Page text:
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Saga of Halfred the Sigskald A Northern Tale of the Tenth Century   By: (1834-1912)

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Source: http://www.archive.org/details/sagahalfredsigs00veitgoog

SAGA OF HALFRED THE SIGSKALD

SAGA

OF

HALFRED THE SIGSKALD

A Northern Tale of the Tenth Century

BY FELIX DAHN.

TRANSLATED BY SOPHIE F. E. VEITCH.

ALEXANDER GARDNER, PAISLEY; AND 12 PATERNOSTER ROW, LONDON. 1886.

CONTENTS.

PAGE

CHAPTER I., CHAPTER II., CHAPTER III., CHAPTER IV., CHAPTER V., CHAPTER VI., CHAPTER VII., CHAPTER VIII., CHAPTER IX., CHAPTER X., CHAPTER XI., CHAPTER XII., CHAPTER XIII., CHAPTER XIV., CHAPTER XV., CHAPTER XVI., CHAPTER XVII., CHAPTER XVIII., CHAPITER XIX., POSTSCRIPT,

Saga of Halfred the Sigskald.

CHAPTER I.

Nigh upon fifty winters ago, there was growing up in the North a boy named Halfred. In Iceland, on the Hamund Fjord, stood the splendid hall of his father, Hamund.

At that time, so the heathen people believe, elves and goblins still moved about freely among the Northern nations. And many say that an elf, who had been friendly to the powerful Hamund, drew near to the shield cradle of the boy Halfred, and for his first food laid wild honey upon his lips, and said

"Victory shall be thine in harping Victory shall be thine in singing Sigskald shall all nations name thee."

But this is a mere idle tale of the heathen people.

And Halfred grew, and was strong and beautiful. He sat often alone on the cliffs, and listened how the wind played in rifts in the crags, and he would fain have tuned his harp to the same strain, and because he could not do it he was filled with fury.

And when this fury swept over his forehead the veins in his temples swelled, and there came a red darkness before his eyes. And then his arm sometimes did that whereof his head knew nothing.

When his father died Halfred took the seat of honour in the hall. But he took no heed to preserve or improve his inheritance. He gave himself up to harp playing and feats of arms. He devised a new strain in singing, "Halfred's strain," which greatly charmed all who heard it, and in which none could imitate him. And in hatchet throwing, not one of the men of Iceland could equal him. He dashed his hammer through three shields, and at two ships' lengths he would not miss with its sharp edge a finger broad arrow shaft.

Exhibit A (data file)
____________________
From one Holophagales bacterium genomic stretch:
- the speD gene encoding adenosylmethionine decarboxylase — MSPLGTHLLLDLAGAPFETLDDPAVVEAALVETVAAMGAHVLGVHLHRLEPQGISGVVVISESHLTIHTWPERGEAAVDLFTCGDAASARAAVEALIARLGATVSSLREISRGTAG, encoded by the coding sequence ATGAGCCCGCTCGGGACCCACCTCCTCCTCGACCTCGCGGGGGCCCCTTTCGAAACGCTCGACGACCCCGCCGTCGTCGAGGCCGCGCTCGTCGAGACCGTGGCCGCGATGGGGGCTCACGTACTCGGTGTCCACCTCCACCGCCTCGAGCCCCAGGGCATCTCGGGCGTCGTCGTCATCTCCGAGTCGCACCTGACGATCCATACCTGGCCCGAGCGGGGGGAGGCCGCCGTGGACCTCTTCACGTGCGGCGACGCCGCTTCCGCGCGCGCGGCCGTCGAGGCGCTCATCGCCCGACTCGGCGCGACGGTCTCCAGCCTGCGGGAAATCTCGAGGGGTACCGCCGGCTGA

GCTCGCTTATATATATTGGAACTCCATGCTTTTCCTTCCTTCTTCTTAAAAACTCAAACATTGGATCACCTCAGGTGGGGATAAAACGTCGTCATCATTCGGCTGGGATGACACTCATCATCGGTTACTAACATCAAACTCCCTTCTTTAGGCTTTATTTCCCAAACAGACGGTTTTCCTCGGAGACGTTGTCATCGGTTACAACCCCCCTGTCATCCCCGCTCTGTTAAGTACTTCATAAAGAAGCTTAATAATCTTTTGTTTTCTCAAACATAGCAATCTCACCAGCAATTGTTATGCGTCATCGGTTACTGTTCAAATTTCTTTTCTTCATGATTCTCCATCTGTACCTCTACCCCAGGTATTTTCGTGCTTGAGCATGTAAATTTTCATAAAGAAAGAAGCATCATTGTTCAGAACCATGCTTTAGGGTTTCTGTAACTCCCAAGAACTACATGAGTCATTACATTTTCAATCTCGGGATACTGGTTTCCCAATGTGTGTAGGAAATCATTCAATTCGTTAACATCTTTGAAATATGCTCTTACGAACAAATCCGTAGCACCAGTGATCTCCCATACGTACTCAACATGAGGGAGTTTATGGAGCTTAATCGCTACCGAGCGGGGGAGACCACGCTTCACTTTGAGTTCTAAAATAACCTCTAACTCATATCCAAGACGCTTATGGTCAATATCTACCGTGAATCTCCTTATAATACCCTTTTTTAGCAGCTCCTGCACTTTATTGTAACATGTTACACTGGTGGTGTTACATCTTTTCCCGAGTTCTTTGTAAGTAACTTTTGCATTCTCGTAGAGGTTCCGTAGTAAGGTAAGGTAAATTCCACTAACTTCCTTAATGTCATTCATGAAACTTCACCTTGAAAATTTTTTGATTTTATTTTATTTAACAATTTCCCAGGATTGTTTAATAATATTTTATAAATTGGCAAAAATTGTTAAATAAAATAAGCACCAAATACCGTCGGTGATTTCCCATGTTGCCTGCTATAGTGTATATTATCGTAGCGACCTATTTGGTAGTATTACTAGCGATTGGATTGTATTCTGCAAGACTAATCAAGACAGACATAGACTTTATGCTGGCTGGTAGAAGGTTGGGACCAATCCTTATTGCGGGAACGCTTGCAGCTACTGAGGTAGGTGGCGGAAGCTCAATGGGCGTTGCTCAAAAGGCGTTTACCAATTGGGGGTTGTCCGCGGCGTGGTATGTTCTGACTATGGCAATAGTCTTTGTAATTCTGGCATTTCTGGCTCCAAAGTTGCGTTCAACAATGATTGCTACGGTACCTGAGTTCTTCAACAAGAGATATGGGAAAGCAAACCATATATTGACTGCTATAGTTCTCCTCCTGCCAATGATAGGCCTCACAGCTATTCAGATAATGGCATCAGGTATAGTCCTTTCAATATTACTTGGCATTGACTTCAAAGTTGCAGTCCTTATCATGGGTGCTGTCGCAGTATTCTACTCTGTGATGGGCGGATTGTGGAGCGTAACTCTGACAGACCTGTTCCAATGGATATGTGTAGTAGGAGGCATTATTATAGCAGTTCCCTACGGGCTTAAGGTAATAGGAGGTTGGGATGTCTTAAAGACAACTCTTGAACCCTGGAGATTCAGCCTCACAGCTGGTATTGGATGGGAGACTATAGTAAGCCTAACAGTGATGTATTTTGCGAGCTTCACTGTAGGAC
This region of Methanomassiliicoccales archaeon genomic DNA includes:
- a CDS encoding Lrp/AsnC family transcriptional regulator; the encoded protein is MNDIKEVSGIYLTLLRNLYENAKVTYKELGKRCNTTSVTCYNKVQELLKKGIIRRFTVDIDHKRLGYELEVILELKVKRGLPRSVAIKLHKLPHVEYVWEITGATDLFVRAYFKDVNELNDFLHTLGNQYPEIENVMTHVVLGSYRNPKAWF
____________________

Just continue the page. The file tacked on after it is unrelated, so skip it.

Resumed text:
His mind was now set upon building a dragon ship, strong and splendid, worthy of a Viking, wherein he might make voyages, to harry or levy toll upon island and mainland, or to play his harp in the halls of kings.

And through many an anxious night he considered how he should build his ship, and could devise no plan. Yet the image of the ship was always before his eyes, as it must be, with prow and stem, with board and bow; and instead of a dragon it must carry a silver swan on the prow.

And when, one morning, he came out of the hall, and looked out over the Fjord, towards the north, there, from the south south east, came floating into Hamund's Bay a mighty ship, with swelling sails. Then Halfred and his house churls seized their weapons, and hurried out either to drive away or welcome the sailors. Ever nearer drove the ship, but neither helmet nor spear flashed on board, and though they shouted through the trumpet all was still. Then Halfred and his followers sprang into the boat, and rowed to the great ship, and saw that it was altogether empty, and climbed on board... Continue reading book >>




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